‘He can donate £729m to charity then’: Critics dismiss Sunak’s call for the rich to donate alms
Rishi Sunak was roundly mocked online after pledging to donate his estimated £1,200 bills to charity, despite being worth £730m.
The super-rich Chancellor of the Exchequer has urged other wealthy Britons to hand over the state’s £400 property payment to charity.
Asked about his intentions on ITV’s Good Morning Britain today, Sunak said: “I’m sure he will join me in giving that money to charity.”
Sunak is believed to own three houses in the UK, including a house and flat in central London and a sprawling property in his Yorkshire constituency.
Rishi Sunak is pictured with his wife Akshata Murthy at a dinner at the British Museum in February.
However, not everyone was impressed by the mega-rich chancellor’s donation vote, and they took to Twitter.
A university professor sarcastically described Mr. Sunak’s offer as “very generous”
That would potentially give a profit of £1,200.
It is also estimated that he owns shares in a further nine properties in the UK and abroad.
But not everyone was impressed by Sunak’s donation promise, and critics took to Twitter to vent their anger.
User OwsWillis wrote: ‘That’s fine, but why does a billionaire get a £400 rebate on each of his (estimated) 12 houses anyway?
‘This is not *your* money to give to charity, it’s £4,800 that belongs to the public purse.’
The £21bn bailout presented by Mr Sunak yesterday includes £400 for energy bills for the country’s 28m households.
But the subsidy will apply to properties rather than individuals, so those with multiple homes could rack up significantly more savings.
The chancellor and his wife, Akshata Murthy, are estimated to be worth £730m, according to The Sunday Times’ Rich List.
Twitter user @catrolio added: “I suggest you keep £1m and donate the other £729m to charity.” #CostOfLivingCrisis’
One Twitter user asked the Sunaks to donate much more than just £1,200 to charity.
User Haward Soper said the Chancellor is a ‘philanthropist’, with his tongue firmly in cheek.
Another suggested trying the means of the scheme: “I think billionaires will probably be fine”
Professor Paul Bernal added: ‘It is very generous of Rishi Sunak to say that he will give his £400 refund to charity. In other news, Rishi Sunak and his wife have a combined wealth of £730m.
And tweeter @chaward chimed in sarcastically: ‘Philanthropist @RishiSunak says he will donate £400 per household to charity. Very kind of him. Then he will get a tax break of £180 for each of his several houses.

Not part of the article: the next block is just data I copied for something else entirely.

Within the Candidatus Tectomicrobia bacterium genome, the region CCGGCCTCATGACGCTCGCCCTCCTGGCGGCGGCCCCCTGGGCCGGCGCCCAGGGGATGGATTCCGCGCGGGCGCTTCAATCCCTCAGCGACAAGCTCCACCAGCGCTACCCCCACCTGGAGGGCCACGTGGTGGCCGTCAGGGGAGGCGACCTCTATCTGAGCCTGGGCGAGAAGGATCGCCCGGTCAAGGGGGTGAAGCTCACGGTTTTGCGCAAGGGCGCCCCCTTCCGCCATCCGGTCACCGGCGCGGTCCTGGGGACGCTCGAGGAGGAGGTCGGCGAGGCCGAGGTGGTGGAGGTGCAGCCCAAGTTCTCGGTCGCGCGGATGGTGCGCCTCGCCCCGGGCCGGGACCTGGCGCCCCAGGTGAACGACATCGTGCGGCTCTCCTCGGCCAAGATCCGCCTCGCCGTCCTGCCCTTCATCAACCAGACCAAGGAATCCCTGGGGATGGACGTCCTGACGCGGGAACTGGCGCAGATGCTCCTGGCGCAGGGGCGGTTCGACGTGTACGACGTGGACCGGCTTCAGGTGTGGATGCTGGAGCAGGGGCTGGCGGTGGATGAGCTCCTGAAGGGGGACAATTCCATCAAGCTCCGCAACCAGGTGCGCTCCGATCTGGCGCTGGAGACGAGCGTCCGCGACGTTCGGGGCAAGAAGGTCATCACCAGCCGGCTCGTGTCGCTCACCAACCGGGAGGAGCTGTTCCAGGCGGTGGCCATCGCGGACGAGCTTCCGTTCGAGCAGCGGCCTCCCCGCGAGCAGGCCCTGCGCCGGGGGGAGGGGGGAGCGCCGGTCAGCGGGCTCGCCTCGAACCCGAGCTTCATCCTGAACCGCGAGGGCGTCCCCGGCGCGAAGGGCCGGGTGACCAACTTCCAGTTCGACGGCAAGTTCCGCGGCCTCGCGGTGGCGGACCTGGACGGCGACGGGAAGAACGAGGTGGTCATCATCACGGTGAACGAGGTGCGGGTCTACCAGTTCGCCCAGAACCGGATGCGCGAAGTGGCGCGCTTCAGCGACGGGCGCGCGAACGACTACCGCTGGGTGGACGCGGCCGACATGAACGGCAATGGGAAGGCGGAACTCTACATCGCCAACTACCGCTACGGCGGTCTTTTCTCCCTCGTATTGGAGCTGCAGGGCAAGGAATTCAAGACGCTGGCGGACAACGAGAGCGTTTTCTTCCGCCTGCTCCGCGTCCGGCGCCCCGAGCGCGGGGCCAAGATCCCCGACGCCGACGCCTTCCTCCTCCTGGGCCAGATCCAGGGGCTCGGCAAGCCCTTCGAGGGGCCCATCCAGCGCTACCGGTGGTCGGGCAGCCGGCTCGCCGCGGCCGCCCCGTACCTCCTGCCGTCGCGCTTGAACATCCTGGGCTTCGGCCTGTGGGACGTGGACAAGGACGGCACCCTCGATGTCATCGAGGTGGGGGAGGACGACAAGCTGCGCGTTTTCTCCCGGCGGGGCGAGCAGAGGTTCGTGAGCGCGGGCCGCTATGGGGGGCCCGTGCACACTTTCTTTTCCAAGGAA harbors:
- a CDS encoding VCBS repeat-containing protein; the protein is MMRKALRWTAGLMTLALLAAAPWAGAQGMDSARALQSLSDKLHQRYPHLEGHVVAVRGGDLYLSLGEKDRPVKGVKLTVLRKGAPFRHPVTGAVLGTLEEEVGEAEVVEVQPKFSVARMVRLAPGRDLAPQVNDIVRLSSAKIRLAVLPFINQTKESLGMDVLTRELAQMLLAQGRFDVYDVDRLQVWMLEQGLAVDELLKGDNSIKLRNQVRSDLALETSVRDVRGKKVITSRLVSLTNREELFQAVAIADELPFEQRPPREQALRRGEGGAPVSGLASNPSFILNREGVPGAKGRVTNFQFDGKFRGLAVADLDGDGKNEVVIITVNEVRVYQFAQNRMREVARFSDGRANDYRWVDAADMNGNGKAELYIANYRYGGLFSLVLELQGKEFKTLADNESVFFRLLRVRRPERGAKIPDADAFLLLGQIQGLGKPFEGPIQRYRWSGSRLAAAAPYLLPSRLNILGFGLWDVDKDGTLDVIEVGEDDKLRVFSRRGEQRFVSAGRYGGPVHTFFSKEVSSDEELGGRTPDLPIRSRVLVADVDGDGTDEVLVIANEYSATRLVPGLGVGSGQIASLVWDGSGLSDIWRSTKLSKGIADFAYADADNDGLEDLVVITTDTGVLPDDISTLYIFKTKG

Scottie P added: “Maybe they should try it out so more of it gets to those who really need it first, because I think billionaires will probably be fine.”
Boris Johnson has previously suggested that he will not personally benefit from the government energy bill booklet, despite owning more than one property.
The Prime Minister insisted that his ‘arrangements are different’ from those of the Chancellor.
All of Boris Johnson’s properties are listed as rented while he uses official residences in Downing Street and in Checkers, where he does not pay utility bills directly.
Asked if he would follow the chancellor’s lead in donating payments to charity, the prime minister suggested he would not benefit from the booklet on energy bills.
“My arrangements are different because I live in a government flat,” he told reporters during a visit to Stockton-on-Tees.
According to Parliament’s register of interests, Johnson has a 20 per cent stake in a property in Somerset, a 50 per cent stake in a property in London and owns a house in Oxfordshire.
But they are all listed as rented while using official residences in Downing Street and in Checkers, and not directly paying utility bills.
The Chancellor has not recorded any rental income from his UK property portfolio.
Rishi Sunak, who recently appeared on the Sunday Times Rich List with the wife of heiress Akshata Murty, urged people who don’t need the money to ‘join me’ in handing out energy bill flyers to good causes.
Mr Sunak is believed to own three houses in the UK, including a house and flat in central London and a sprawling property in his Yorkshire constituency (pictured)
It was also reported that he moved from his official Downing Street residence last month in the wake of controversy over his family’s tax affairs.
Justifying the way the new cost-of-living support was being delivered to all households rather than just the poorest, the chancellor said there are only a couple “practical” ways to deliver the payments, either universally or at through the municipal tax system, which could exclude some deserving individuals.
He told BBC Breakfast: “Second homes represent one or two per cent of the property stock.”
Sunak said there are only a couple of “practical” ways to deliver payments, either universally or through the municipal tax system, which could exclude some deserving people.
It is estimated that 770,000 households have two houses that are not usually rented, and 60,000 have three.
The Chancellor, 42, recently became the first top politician to be named to the Sunday Times Rich List along with his wife.
The couple are credited with a joint fortune of £730 million, ranking them 222nd out of the 250 richest people in the UK.
Ms Murty owns a £430m stake in her father’s IT business, the Indian tech billionaire, and was recently embroiled in a dispute over having non-dom tax status..